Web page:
Brown University

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What happens when her son wants to attend Barnard College?

Courtney Martin's father was applauded for the fact that he quit his membership in an all-male business club. His motivation was that "he would never be part of an organization that would one day welcome his son, but not his daughter."

When her kids grow up, will her alma mater, an exclusively female school, welcome her son? This seems like a bit of a double standard to me.

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    Mar 23 2011: Hi Nick,I feel that an entire generation of young men are feeling a significant amount of frustration with the women's movement. I just wish I could remind you that in all of human history it is only in the last 100 years that women have had any personal rights (short of the property rights that women have had in Islam). In that 100 years women have seen how quickly those right can be lost for example in places like Afganistan- or even Buffalo when someone decides to behead them because they do not 'please' their husband. When women support other women we also tend to help all the kids and when women have a better place in society the men they love are generally better off and the boys they give birth to live in a better world.
  • Mar 27 2011: Why is her speech so important? I thought this forum was for amazing ideas. I am a woman and I just don't get the point of this video. What has she done that is noteworthy other than join a bunch of other women that are making a difference? I'm sure on some level she is making a difference but it just doesn't seem to leap out at me like, "Wow', that is amazing!" Which, in all honesty, is what I expect from a TED talk.
  • Mar 24 2011: Male Only things exist often times due to sexist stereotypes(or is is the perception)

    Female Only things exist to organize and invigorate a portion of the population which has been repressed since the dawn of time

    Think of it as a kind of ***Affirmative Action***

    If you are left thinking "what of the young men?"- the answer is to be a role model for them, in a very personal sense. That way you can focus on keeping up the character of young men, with the justification that you are merely keeping up the character of an individual (or two or three). This is the responsibility of all in society. Right now we are giving women the ability to catch up by making girls-only institutions socially acceptable. However once society begins to equalize, such institutions will be done away with.
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    Mar 22 2011: Male Only things, and Female Only things are necessary for sorting out feelings and issues that arise among the sexes.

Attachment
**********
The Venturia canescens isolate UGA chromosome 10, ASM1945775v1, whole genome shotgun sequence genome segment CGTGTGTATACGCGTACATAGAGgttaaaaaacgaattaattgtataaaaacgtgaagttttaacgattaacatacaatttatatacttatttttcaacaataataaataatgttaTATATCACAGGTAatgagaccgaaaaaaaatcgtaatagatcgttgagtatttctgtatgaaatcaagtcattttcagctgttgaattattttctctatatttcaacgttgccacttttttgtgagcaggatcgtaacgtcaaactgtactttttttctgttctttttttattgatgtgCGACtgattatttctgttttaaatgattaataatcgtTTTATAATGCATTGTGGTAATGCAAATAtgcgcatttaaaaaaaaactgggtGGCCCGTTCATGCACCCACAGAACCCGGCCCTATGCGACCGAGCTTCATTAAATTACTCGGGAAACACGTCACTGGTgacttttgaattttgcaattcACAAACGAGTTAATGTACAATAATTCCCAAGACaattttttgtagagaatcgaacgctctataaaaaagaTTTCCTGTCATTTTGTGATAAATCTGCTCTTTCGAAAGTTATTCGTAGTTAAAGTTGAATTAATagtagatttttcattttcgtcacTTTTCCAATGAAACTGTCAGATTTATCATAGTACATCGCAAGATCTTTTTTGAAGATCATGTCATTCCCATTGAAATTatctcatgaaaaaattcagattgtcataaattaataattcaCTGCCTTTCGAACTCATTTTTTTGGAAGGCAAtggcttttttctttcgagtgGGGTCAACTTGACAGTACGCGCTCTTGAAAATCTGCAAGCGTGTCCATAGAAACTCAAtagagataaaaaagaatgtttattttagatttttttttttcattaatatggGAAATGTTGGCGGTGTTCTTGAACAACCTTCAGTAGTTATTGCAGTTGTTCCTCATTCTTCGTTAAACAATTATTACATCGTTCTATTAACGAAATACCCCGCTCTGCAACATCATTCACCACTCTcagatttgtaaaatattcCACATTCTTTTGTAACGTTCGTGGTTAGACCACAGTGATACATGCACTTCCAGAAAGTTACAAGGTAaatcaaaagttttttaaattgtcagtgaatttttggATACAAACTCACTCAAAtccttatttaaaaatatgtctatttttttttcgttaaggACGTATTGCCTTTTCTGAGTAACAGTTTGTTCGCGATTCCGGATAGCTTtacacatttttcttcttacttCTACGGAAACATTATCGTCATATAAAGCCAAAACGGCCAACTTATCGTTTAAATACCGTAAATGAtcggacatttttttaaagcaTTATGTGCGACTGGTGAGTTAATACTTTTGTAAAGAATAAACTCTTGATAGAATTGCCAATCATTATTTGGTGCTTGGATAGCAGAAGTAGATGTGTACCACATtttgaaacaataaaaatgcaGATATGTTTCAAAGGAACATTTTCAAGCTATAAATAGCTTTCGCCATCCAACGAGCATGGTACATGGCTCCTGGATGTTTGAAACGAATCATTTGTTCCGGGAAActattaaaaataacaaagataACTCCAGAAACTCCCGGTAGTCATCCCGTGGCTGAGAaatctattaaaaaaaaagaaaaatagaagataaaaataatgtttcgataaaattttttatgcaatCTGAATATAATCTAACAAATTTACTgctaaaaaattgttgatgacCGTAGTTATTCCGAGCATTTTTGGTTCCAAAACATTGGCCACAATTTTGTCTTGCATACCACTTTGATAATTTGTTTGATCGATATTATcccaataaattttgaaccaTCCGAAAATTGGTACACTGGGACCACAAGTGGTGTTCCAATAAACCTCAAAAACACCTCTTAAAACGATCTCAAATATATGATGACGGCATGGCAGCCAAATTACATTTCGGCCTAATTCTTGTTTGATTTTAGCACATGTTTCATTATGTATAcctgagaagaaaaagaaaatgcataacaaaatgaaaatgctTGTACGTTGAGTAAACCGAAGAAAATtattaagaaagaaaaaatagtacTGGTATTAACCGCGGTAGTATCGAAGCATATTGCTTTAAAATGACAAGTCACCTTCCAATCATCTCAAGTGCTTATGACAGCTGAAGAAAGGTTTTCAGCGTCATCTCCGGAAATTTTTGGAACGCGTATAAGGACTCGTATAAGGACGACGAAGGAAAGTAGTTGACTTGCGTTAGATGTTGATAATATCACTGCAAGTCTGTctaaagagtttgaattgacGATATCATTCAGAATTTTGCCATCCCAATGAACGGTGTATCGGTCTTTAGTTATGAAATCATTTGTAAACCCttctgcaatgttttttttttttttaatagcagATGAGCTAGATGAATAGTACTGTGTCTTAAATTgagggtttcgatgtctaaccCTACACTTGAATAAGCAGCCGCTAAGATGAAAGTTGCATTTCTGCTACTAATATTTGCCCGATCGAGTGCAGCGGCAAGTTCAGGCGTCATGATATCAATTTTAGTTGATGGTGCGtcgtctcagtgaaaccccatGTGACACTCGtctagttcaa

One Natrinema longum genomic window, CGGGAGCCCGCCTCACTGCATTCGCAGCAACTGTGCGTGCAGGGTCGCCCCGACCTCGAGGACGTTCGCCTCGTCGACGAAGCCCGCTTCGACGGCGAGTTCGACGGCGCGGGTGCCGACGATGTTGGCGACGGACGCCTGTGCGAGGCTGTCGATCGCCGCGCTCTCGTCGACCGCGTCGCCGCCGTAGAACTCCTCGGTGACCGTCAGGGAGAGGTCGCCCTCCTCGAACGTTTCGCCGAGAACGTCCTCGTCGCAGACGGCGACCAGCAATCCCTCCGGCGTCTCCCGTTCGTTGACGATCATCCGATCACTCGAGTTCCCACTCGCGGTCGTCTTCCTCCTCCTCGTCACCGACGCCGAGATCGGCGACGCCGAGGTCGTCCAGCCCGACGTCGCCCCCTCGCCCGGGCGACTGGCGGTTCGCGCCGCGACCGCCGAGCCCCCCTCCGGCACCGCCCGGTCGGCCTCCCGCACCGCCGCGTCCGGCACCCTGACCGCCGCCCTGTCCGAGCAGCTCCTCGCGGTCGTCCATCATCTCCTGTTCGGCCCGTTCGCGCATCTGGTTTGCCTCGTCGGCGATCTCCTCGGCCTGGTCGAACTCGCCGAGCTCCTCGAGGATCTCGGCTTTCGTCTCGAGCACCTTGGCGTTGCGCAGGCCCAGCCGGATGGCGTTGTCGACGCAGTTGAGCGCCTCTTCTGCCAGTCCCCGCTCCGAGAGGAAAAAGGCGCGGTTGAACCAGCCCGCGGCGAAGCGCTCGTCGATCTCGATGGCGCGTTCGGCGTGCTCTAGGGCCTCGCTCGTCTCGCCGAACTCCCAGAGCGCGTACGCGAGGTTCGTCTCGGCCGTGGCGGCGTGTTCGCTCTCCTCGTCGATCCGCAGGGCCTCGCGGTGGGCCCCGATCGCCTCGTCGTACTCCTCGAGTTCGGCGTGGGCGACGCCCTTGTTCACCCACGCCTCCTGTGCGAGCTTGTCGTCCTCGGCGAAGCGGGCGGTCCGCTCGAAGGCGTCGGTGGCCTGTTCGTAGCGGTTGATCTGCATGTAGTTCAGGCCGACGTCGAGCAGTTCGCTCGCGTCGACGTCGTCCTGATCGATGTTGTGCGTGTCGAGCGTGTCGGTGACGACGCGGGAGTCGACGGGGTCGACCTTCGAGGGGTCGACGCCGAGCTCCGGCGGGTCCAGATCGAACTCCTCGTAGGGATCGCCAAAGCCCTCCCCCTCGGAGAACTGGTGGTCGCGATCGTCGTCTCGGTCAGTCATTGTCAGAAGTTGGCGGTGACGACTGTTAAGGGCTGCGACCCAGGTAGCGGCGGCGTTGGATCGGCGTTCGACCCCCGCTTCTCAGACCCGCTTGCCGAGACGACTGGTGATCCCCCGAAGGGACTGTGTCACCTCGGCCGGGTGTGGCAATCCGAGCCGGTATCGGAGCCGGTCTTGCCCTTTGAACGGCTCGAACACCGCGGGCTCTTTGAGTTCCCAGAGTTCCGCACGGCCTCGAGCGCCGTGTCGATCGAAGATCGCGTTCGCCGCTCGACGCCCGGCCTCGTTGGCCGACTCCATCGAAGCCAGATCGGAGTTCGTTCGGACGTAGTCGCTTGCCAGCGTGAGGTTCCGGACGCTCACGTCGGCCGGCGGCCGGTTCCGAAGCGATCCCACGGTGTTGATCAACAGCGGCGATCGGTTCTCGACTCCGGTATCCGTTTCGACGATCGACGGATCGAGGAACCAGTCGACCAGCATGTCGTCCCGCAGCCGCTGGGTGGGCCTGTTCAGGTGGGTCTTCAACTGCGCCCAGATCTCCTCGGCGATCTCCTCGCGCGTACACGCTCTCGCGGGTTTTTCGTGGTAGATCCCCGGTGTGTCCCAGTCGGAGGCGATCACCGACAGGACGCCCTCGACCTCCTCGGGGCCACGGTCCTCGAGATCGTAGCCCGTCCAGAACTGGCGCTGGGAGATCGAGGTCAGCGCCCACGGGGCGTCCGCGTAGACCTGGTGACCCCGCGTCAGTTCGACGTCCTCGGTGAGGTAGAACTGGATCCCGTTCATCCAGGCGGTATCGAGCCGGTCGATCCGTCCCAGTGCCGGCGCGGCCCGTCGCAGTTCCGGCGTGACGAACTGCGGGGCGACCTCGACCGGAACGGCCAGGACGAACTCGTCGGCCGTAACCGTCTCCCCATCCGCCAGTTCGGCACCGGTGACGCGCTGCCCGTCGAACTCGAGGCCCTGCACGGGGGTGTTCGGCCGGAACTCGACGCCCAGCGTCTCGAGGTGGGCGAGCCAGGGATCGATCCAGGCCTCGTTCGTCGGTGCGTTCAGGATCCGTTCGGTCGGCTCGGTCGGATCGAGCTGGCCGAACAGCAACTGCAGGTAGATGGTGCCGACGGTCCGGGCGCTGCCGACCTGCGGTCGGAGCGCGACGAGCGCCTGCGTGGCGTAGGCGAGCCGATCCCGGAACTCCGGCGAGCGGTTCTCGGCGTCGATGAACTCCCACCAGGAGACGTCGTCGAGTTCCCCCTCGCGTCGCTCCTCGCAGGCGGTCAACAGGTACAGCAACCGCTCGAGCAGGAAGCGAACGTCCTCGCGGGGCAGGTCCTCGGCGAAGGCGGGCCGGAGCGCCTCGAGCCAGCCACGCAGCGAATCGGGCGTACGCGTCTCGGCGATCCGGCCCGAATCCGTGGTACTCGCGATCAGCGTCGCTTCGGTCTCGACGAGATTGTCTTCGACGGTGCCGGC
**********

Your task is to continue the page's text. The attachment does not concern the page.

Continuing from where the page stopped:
• Mar 22 2011: I agree. But, then do we tear down Male Only institutions? Or build up Female Only institutions? Or both?

      Why should we applaud his decision not to participate in the business club? It doesn't make sense to advocate exclusivity for one gender (female) and condemn it for the other (male). This is my main criticism of the feminist movement. Rather than creating equality, it tends to polarize an already difficult situation.

      P.S. Maybe I should have put this in the "Debate" category
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        Mar 23 2011: I don't think anyone is asking you to applaud it- after all only one man took such a stand based on his personal convictions all of the other men who belonged were content with their own choices.

        If, however, the club is one that forms a network that promotes and helps only men in business - do you think that is fair - especially when it is the women who are trying to find their place and be given a chance?

        I think that there is certainly a place for men only time together just as I want time with men and time without men to be with just women. It is the sort of place and its purpose that should be considered.

        Thanks for engaging me in dialogue. I think it helps us both.
        • Mar 29 2011: Thanks for your reply. To be honest, I'm a scientist and didn't even know what a "business club" did. But I agree that it's unfair to promote the success of one sex and not the other. And yes, when you take history and other cultures into account (referring to your comment below), my own perspective is limited.

          However, in modern America, the tide seems to be changing. For a middle class white male, the frustration comes when you realize that you often need to be overqualified to gain employment, scholarships, admission to graduate school, etc. The frustrating part about "equal opportunity" is that the opportunities are elevated for some and depressed for others.

          Please don't get me wrong. I'm not saying that women should not be given more opportunities. I strongly believe that all people should have the same rights and privileges. But problems arise when any group is privileged over another, whether it's black/white, male/female, or gay/straight.